During this season of giving, many remember their favorite charities. Donations in December are almost two times higher than in any other month according to the Giving USA Foundation.
But, is all that money being spent wisely? Consumer Reports reveals some of the highest and lowest-rated charities as determined by major charity watchdogs, and has advice on how to find out about their spending.
You have to make sure that the organization is transparent, that the money is going to the group that they’re saying it’s going to.
One of the red flags to look for is whether a charity’s spending on fundraising seems way out of whack.
For instance, according to Charity Navigator -- with The Disabled Veterans National Foundation of Washington, DC about 60-percent of its spending goes to fundraising earning it poor ratings. By contrast just 7-percent of spending at another veterans’ charity -- The Mission Continues -- goes to fundraising.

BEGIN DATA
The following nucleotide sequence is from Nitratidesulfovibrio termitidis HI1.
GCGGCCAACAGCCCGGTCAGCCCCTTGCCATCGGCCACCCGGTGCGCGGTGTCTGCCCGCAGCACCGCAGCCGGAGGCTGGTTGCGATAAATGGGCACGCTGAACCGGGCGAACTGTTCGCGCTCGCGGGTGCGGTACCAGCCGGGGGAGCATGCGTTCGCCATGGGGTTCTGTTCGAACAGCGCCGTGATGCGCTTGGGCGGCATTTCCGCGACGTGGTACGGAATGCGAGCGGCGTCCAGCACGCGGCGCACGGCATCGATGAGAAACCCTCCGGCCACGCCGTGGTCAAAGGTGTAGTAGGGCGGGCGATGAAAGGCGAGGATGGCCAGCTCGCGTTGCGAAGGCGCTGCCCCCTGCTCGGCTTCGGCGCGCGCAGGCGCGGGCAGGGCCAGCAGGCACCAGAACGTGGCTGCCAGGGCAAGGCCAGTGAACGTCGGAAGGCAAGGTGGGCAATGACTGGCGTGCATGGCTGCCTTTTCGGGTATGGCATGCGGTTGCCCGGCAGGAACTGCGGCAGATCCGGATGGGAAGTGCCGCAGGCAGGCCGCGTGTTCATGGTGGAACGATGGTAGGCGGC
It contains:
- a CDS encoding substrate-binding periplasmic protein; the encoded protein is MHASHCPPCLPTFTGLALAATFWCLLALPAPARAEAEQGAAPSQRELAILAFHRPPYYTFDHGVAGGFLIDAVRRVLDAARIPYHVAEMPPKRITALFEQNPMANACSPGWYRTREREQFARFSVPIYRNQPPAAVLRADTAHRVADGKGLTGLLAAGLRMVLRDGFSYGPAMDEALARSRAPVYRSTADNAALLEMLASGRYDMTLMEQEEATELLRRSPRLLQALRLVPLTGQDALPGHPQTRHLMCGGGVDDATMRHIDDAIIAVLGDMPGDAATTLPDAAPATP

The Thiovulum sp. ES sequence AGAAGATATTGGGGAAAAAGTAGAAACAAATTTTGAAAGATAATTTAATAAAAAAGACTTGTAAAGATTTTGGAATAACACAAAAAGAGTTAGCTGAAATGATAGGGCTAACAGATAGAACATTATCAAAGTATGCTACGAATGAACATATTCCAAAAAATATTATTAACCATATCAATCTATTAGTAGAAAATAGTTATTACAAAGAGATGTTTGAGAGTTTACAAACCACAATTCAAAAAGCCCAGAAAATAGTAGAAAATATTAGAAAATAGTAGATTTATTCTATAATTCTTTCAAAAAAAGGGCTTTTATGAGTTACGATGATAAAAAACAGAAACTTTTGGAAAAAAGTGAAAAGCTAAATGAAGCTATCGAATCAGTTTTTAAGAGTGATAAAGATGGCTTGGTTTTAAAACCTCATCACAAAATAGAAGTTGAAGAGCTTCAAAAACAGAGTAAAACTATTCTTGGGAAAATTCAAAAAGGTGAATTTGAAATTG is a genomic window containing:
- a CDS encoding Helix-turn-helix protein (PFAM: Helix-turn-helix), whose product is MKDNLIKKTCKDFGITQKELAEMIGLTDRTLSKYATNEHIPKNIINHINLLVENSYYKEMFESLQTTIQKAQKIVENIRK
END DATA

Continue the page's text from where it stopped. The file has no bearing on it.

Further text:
Another thing to look out for: don’t assume a charity gives much to the cause touted in its name.
Take the Walker Cancer Research Institute in Maryland. A paltry 4% of the amount it spent recently went to its programs including cancer research, according to Charity Navigator.
You may find your favorite charity isn’t rated, but that doesn’t mean it’s not worthy. Smaller, local charities are often not rated by the watchdog groups. To vet a local charity, look at its website to find a breakdown of its spending. You can also talk to the people who run it or volunteer yourself.
Remember that to get a tax deduction for a charitable gift you need to make the donation before December 31st. If you’re mailing it in keep in mind that the last day of the year is a Sunday.
Complete ratings and recommendations on all kinds of products, including appliances, cars and trucks, and electronic gear, are available on Consumer Reports’ website. Subscribe to CR.org.